Romania ruling left withdraws support for PM
Romania's ruling left-wing party withdrew its support for Prime Minister Sorin Grindeanu on Wednesday, a move likely to bring down his government, which has only been in power since January.
It is the second major crisis to rock the government since it won a thumping poll victory in December, barely a year after being forced from office over a deadly nightclub blaze.
"A prime minister is only legitimate as long as he has the support of the parties that voted for him. We have withdrawn that support," Liviu Dragnea, the leader of the Social Democrats (PSD), said after a government meeting in Bucharest.
He said Grindeanu had agreed to step down after cabinet ministers resigned en masse on Wednesday evening.
The PSD, holder of a parliamentary majority with the ALDE party, accused the 43-year-old of failing to implement economic reforms in the European Union's second-poorest country after Bulgaria.
Some observers however say the move is the result of a fallout between the prime minister and Dragnea.
The powerful party boss, 54, was barred from running for premier because of a voter fraud conviction and is currently on trial for alleged abuse of power, a charge he denies.
The ministers are now expected to ask centre-right President Klaus Iohannis to appoint Grindeanu's successor.
The surprise development comes after mass protests forced the PSD to scrap a controversial decree aimed at watering down anti-corruption laws in February.
Analysts say the internal disagreement may have been linked to the failed proposal, which would have possibly allowed Dragnea to run despite his conviction.
"Liviu Dragnea only wants one thing -- amendments to the anti-corruption laws" that currently prevent him from becoming premier, according to former PSD member Alin Teodorescu.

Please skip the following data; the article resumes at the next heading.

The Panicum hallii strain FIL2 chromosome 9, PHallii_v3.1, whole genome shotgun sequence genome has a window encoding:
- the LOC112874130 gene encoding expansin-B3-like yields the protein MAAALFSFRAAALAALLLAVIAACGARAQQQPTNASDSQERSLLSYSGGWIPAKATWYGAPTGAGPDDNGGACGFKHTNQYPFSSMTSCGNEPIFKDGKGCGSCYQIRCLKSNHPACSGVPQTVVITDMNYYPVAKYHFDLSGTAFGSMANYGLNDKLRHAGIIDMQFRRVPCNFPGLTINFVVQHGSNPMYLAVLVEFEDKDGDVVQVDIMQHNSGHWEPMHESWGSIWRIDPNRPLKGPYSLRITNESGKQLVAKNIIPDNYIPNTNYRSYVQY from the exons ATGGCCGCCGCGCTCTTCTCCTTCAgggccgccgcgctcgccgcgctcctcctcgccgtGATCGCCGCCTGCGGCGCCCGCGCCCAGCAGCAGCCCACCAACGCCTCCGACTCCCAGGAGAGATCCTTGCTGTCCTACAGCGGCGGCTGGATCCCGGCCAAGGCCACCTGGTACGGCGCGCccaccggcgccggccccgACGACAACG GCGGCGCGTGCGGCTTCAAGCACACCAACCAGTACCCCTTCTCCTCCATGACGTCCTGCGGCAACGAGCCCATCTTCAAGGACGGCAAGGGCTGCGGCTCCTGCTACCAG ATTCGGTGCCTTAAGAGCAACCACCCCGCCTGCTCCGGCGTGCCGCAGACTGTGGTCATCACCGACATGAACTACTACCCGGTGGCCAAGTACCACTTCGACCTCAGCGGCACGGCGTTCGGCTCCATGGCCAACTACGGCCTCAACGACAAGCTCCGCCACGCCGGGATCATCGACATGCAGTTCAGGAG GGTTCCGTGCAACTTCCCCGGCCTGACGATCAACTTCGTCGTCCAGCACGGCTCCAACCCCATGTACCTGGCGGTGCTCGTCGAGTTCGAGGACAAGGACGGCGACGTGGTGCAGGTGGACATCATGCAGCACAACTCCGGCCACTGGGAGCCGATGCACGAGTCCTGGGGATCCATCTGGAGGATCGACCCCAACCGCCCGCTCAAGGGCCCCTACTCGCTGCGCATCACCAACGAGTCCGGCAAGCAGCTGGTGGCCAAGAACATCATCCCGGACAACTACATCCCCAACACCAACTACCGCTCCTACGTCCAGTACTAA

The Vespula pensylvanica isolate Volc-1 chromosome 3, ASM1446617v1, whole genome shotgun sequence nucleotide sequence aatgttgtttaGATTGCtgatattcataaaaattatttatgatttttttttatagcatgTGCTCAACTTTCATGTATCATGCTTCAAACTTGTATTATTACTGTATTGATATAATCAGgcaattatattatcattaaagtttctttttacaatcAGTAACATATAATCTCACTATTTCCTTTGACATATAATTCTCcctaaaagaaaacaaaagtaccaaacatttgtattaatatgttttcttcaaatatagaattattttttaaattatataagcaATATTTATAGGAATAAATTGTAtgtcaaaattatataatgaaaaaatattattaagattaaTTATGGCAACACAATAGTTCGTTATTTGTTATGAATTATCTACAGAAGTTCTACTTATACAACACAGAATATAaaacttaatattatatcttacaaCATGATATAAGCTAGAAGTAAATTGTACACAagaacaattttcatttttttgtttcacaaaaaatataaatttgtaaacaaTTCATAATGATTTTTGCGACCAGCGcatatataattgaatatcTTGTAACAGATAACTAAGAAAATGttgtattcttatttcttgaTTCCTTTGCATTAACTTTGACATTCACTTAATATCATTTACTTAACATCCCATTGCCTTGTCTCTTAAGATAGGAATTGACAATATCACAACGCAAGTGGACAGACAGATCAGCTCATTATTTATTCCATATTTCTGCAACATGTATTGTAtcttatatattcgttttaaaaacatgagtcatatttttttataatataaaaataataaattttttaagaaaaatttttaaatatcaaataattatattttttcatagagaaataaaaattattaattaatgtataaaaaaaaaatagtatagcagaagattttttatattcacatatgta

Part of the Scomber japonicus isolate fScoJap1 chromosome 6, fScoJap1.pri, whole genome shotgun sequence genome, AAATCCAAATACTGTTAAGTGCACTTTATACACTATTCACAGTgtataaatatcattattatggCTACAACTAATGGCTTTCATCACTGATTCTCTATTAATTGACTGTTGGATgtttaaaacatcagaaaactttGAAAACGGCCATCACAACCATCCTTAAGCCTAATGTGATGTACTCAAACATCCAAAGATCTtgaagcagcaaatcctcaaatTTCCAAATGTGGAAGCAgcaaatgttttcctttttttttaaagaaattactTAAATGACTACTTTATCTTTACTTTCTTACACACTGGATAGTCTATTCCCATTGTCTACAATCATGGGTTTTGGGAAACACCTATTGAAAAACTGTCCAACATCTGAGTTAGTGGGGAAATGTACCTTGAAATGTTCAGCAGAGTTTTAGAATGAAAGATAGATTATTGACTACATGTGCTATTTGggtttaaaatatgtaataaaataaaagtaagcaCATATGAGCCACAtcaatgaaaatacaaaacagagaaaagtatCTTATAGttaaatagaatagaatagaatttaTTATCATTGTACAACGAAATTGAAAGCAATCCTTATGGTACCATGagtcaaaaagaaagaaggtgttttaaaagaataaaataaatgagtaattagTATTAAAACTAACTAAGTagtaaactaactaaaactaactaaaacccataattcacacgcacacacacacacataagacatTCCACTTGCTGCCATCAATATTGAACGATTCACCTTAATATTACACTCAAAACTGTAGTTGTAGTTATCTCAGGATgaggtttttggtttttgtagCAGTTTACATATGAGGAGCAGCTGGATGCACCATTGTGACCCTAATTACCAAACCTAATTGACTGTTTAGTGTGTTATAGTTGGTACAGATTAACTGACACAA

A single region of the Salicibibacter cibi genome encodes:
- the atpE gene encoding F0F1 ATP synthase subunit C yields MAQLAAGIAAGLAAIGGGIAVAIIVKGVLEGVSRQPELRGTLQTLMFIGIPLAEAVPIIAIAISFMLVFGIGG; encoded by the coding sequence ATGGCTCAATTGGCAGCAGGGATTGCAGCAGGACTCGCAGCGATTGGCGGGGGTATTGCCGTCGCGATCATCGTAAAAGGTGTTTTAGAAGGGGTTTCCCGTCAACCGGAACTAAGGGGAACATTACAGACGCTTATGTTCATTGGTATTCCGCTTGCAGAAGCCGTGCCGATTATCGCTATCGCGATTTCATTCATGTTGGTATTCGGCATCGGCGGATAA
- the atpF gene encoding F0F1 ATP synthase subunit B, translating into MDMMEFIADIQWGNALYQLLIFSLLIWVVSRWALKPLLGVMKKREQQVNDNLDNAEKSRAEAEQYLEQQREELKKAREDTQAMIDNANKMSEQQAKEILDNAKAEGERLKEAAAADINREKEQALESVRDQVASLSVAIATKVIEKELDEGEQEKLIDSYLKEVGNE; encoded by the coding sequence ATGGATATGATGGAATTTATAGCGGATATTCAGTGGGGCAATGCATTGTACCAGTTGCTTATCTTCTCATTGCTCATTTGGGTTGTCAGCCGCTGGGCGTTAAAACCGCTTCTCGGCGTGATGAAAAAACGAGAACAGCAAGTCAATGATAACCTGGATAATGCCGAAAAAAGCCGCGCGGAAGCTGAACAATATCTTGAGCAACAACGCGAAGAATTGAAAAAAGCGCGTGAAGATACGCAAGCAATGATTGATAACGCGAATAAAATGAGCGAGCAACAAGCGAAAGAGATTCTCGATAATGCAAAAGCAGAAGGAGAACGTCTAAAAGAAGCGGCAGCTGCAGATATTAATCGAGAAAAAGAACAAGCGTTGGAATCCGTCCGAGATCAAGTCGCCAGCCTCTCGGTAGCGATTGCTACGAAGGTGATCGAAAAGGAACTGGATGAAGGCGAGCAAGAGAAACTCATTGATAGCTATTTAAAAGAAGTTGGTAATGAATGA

The government had already got off to a rocky start when President Iohannis rejected the PSD's first prime ministerial candidate, who would have been the country's first female and Muslim head of government.
The crisis eventually ended with Grindeanu's nomination in January.
Dragnea has made no secret of the fact he had chosen a candidate close to him.
Grindeanu, a former communications minister, was seen as a "disciplined soldier" within the PSD ranks, having joined the party at a very young age.
"I wanted a man I could trust, a man who wouldn't use his government position as a springboard," Dragnea said after Grindeau's appointment.
The PSD quit following angry protests in 2015 over a nightclub fire in Bucharest that killed 64 people.
The inferno was blamed on corrupt officials turning a blind eye to fire rules.
A decade after joining the European Union, the nation of 20 million inhabitants remains mired in poverty.
Nonetheless, the former communist state logged first-quarter economic growth of 5.7 percent, according to data released last month -- the fastest rate in the EU.
© 2017 AFP